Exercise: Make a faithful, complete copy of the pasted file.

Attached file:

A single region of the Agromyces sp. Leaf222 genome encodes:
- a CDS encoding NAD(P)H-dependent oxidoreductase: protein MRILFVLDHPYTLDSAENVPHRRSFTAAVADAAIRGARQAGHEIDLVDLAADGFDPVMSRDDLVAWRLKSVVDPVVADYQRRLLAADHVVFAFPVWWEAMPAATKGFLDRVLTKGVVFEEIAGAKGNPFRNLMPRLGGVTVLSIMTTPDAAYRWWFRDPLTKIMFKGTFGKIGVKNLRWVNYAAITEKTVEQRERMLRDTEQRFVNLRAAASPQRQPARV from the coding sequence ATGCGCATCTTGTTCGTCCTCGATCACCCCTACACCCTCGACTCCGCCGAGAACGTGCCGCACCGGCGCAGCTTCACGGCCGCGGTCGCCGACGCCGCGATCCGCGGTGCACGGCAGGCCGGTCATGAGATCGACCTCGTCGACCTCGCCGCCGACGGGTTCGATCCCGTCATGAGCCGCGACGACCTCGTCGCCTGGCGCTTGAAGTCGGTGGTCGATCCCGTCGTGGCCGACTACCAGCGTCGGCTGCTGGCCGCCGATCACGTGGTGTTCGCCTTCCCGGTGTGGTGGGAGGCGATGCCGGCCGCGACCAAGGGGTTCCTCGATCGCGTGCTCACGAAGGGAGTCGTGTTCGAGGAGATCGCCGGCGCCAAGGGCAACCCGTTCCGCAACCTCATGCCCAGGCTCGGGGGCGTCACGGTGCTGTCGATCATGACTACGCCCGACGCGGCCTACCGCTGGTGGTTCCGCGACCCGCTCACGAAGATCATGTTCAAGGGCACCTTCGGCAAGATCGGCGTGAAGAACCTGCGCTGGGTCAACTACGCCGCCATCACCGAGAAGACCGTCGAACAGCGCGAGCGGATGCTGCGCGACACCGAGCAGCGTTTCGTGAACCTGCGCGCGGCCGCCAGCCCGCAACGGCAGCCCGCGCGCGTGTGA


A single region of the Agromyces sp. Leaf222 genome encodes:
- a CDS encoding NAD(P)H-dependent oxidoreductase: protein MRILFVLDHPYTLDSAENVPHRRSFTAAVADAAIRGARQAGHEIDLVDLAADGFDPVMSRDDLVAWRLKSVVDPVVADYQRRLLAADHVVFAFPVWWEAMPAATKGFLDRVLTKGVVFEEIAGAKGNPFRNLMPRLGGVTVLSIMTTPDAAYRWWFRDPLTKIMFKGTFGKIGVKNLRWVNYAAITEKTVEQRERMLRDTEQRFVNLRAAASPQRQPARV from the coding sequence ATGCGCATCTTGTTCGTCCTCGATCACCCCTACACCCTCGACTCCGCCGAGAACGTGCCGCACCGGCGCAGCTTCACGGCCGCGGTCGCCGACGCCGCGATCCGCGGTGCACGGCAGGCCGGTCATGAGATCGACCTCGTCGACCTCGCCGCCGACGGGTTCGATCCCGTCATGAGCCGCGACGACCTCGTCGCCTGGCGCTTGAAGTCGGTGGTCGATCCCGTCGTGGCCGACTACCAGCGTCGGCTGCTGGCCGCCGATCACGTGGTGTTCGCCTTCCCGGTGTGGTGGGAGGCGATGCCGGCCGCGACCAAGGGGTTCCTCGATCGCGTGCTCACGAAGGGAGTCGTGTTCGAGGAGATCGCCGGCGCCAAGGGCAACCCGTTCCGCAACCTCATGCCCAGGCTCGGGGGCGTCACGGTGCTGTCGATCATGACTACGCCCGACGCGGCCTACCGCTGGTGGTTCCGCGACCCGCTCACGAAGATCATGTTCAAGGGCACCTTCGGCAAGATCGGCGTGAAGAACCTGCGCTGGGTCAACTACGCCGCCATCACCGAGAAGACCGTCGAACAGCGCGAGCGGATGCTGCGCGACACCGAGCAGCGTTTCGTGAACCTGCGCGCGGCCGCCAGCCCGCAACGGCAGCCCGCGCGCGTGTGA